Ever since Omar Mateen walked into the Pulse nightclub in Orlando and shot over a hundred people, killing 49 and injuring 53, the nation has been embroiled in a debate over guns in America and how to make sure they stay out of the hands of terrorists.
After a 15-hour filibuster in the Senate and a 25-hour sit-in in the House, Democrats and gun control advocates were still unsuccessful at moving the needle on gun control in the form of expanding universal background checks and preventing those on the no-fly list from purchasing guns, otherwise known as the “No Fly, No Buy” proposal.
“Let’s understand what the “No Fly, No Buy” proposal is,” Arvin Vohra, vice chairman of the Libertarian Party, explained in an interview with GVH Live. “It’s saying that if you are on a watch list, not convicted of a crime, not even tried for a crime, you can have your constitutional rights suspended.”
The “No Fly, No Buy” proposal has come under heavy fire from gun rights advocates, constitutionalists, Republicans and countless others, as enforcement would deny due process to U.S. citizens. Individuals whose names appear on the no-fly list for any reason could be barred from exercising their rights under the Second Amendment.
The “No Fly, No Buy” proposal could also have the unintended consequence of undermining counter-terrorism efforts.
Just a few days following the Orlando shooting, Senator Chris Murphy (D-Conn.) led a near 15-hour filibuster demanding “common sense” gun control that many activists hoped would be the beginning of the end of mass shootings.
“I’ve had enough. I’ve had enough of the ongoing slaughter of innocents, and I’ve had enough of inaction in this body,” said Murphy during the filibuster. The Senator vowed to remain “until we get some signal, some sign that we can come together.”
Near the 15-hour mark, Murphy ended the filibuster by sending out a tweet announcing that the GOP would hold votes to close the “terror gap” and “universal background checks”. Democrats and Republicans were unable to agree on four separate gun measures, which were all voted down in the Senate.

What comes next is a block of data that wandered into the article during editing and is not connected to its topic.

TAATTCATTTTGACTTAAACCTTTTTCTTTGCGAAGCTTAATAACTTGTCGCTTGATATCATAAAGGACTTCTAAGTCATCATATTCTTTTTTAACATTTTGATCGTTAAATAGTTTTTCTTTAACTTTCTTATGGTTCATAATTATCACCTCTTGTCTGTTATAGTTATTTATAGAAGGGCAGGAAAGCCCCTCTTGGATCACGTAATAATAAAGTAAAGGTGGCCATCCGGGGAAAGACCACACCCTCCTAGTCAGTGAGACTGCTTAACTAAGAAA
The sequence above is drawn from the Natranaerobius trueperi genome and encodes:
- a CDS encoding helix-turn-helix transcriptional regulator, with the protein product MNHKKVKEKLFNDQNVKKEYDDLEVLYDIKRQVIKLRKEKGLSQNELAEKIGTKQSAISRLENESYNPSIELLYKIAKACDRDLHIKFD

In the wake of that vote, House Democrats staged a sit-in, led by Georgia Rep. John Lewis, for 25 hours on the House floor to force a vote for gun control. Speaker Paul Ryan dismissed the stunt as political theater and responded by adjourning the House.
Presumptive Democratic nominee Hillary Clinton praised Democrats in both the Senate and House for attempting to block suspected terrorists from buying guns. She’s also been critical of Republicans for blocking the gun control measure. In an interview on MSNBC’s Morning Joe, Clinton vocalized her outrage, “I still am just totally bewildered by the Republican Congress’ refusal to block suspected terrorists from buying guns who are on the no-fly list.”
Clinton did not acknowledge that Republicans blocked the measure because there has been no adequate process to remove individuals from the government watch lists, including the no-fly list, who are wrongly or mistakenly included.
Vohra believes that Democrats would be singing a different tune if Donald Trump, the presumptive Republican nominee, were commander-in-chief. “Would you be okay with that list if Donald Trump was president?” Vohra rhetorically asked. “Would you be okay with Donald Trump, singlehandedly, saying, ‘this person can have whatever constitutional rights suspended?’”
Trump worried some of his supporters initially by seeming to give the “No Fly, No Buy” proposal consideration via Twitter. He has since clarified his tweet through a spokesman, saying that he doesn’t want to remove Second Amendment rights without due process.
Pointing to a note he saw on social media, Vohra added, “If Hillary Clinton thinks it’s right for just suspicion, just being watched by the FBI, should be a enough to stop you from buying a gun, well, then maybe just being watched by the FBI should be enough to prevent you from running for president.”